Cottage Life

Fall Home Maintenance Checklist

Now that we have somehow accepted summer is definitely over, we thought there still might be a few things lingering around your house & garden that you haven’t thought about storing and taking care of before winter shows up with full frost. So it’s time to tackle a few simple chores that’ll make winter more pleasant and prevent some nasty surprises next spring.

1. Clean the gutters

Let’s see, when was the last time you looked in there? After the leaves have fallen, clean your gutters to remove leaves, twigs, and gunk. Make sure gutters aren’t trapping water; tighten gutter hangers and replace any worn or damaged gutters and downspouts.

2. Check your detectors

With radiators turned on, the windows closed and portable heaters humming along, autumn is a great time to make sure your smoke- and CO detectors are working. Check batteries and expiration dates.

3. Cut your grass, aerate the soil, fertilise the lawn and water one last time.

If you fertilise in the fall, watering is necessary for the fertiliser to dissolve and soak into the ground where it’s needed. So mow your lawn one last time, then aerate the soil by simply making holes in the ground by removing plugs of it. It relieves compaction caused by foot traffic and creates extra pore space in the soil, allowing air, nutrients and water to enter. Once this is done, apply the fertiliser and water it one last time. This way, you will have healthy, beautiful looking grass come spring.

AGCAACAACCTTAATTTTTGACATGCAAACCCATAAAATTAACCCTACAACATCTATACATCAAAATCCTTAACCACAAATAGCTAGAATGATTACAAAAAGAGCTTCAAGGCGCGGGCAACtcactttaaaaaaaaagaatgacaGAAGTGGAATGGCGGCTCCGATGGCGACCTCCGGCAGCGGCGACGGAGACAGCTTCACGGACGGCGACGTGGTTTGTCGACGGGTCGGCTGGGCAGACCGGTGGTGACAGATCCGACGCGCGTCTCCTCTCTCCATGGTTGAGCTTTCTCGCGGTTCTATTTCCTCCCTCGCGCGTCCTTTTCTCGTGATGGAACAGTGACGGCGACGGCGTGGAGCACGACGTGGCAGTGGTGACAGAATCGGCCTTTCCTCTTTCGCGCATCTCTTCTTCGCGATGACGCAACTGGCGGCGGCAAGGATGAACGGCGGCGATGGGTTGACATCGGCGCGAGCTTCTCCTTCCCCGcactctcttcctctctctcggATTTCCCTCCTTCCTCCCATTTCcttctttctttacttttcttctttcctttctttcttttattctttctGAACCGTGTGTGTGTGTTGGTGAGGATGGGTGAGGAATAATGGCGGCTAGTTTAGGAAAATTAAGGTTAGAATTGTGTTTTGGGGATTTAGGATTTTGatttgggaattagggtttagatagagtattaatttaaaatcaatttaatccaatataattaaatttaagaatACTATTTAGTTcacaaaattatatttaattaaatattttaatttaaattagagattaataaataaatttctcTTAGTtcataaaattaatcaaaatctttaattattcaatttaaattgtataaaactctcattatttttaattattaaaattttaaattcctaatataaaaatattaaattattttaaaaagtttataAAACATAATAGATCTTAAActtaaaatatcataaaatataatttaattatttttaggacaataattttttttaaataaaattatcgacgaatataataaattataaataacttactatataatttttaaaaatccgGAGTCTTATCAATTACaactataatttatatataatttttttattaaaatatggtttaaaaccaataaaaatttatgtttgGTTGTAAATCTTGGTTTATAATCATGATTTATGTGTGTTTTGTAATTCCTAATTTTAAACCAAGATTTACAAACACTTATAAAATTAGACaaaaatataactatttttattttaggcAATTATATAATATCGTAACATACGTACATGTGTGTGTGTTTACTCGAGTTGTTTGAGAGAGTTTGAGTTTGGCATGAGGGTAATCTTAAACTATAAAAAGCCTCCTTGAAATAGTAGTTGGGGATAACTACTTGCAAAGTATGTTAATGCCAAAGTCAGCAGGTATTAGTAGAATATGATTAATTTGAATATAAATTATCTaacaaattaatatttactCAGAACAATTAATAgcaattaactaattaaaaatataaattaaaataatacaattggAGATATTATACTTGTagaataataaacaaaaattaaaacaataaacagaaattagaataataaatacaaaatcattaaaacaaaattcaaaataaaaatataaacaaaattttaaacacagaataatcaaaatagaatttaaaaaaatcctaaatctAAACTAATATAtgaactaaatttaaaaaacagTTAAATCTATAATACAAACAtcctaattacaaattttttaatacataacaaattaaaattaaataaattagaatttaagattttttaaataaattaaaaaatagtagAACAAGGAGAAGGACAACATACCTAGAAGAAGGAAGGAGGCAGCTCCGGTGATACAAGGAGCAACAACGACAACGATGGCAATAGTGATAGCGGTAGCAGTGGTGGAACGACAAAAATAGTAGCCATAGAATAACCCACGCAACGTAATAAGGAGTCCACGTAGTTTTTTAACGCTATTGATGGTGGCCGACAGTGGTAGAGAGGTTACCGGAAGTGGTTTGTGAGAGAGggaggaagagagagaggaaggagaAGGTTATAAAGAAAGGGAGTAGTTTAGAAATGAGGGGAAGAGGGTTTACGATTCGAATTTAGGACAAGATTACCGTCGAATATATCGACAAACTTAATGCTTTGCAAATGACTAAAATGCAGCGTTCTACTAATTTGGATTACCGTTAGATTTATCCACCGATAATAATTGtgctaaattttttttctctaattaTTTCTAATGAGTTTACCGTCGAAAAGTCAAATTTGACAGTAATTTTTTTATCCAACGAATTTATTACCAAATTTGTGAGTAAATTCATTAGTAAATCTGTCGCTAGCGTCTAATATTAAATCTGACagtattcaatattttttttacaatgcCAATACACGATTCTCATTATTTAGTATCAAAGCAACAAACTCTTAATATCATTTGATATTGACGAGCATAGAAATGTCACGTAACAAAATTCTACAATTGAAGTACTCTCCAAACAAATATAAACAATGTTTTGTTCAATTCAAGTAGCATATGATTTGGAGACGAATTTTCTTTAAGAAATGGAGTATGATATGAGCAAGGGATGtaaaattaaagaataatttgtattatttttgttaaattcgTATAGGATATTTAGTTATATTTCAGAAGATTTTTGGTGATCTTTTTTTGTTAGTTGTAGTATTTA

4. Drain and put away garden hoses

Leaving hoses attached can cause water to back up in the faucets and in the plumbing pipes just inside your exterior walls. If freezing temps hit, that water could freeze, expand, and crack the faucet or pipes. Once done, drain the hose and store it in the shed or garage.

5. Store lawn chairs and garden furniture

Ideally, when you buy outdoor summer furniture, you also think about storage solutions for when winter’s here. You don’t want to leave the hammocks, egg chairs, blankets, wicker furniture and pillows hanging outside, getting moist and mouldy. Have these covered and stored in a dry place to avoid moulding.

6. Prepare a winter driving kit

Don’t get stranded outside in the cold, it only takes a few minutes to put together a driving kit and you probably already have most of the stuff!

Start with a candle-powered heater. All you need is a metal can, a candle and a lighter. A candle can make a surprisingly effective ad hoc heater in the confined space of a car.

Add a small LED flashlight, make sure you get an extra mobile phone car charger. A notepad with a pen or pencil can come in handy in all sorts of scenarios – writing down details in case of an accident, or when you call for a tow, there are likely additional phone numbers a dispatcher will give you, as well as a possible incident number. A portable air compressor will help fill a flat or low spare tire. Make sure to pack a couple screwdrivers, pliers, an adjustable wrench and some duct tape. If you can get your car moving again and to a service station. Lastly, pack warm hat, gloves and a warm blanket as these could literally save your life and save you from hypothermia.

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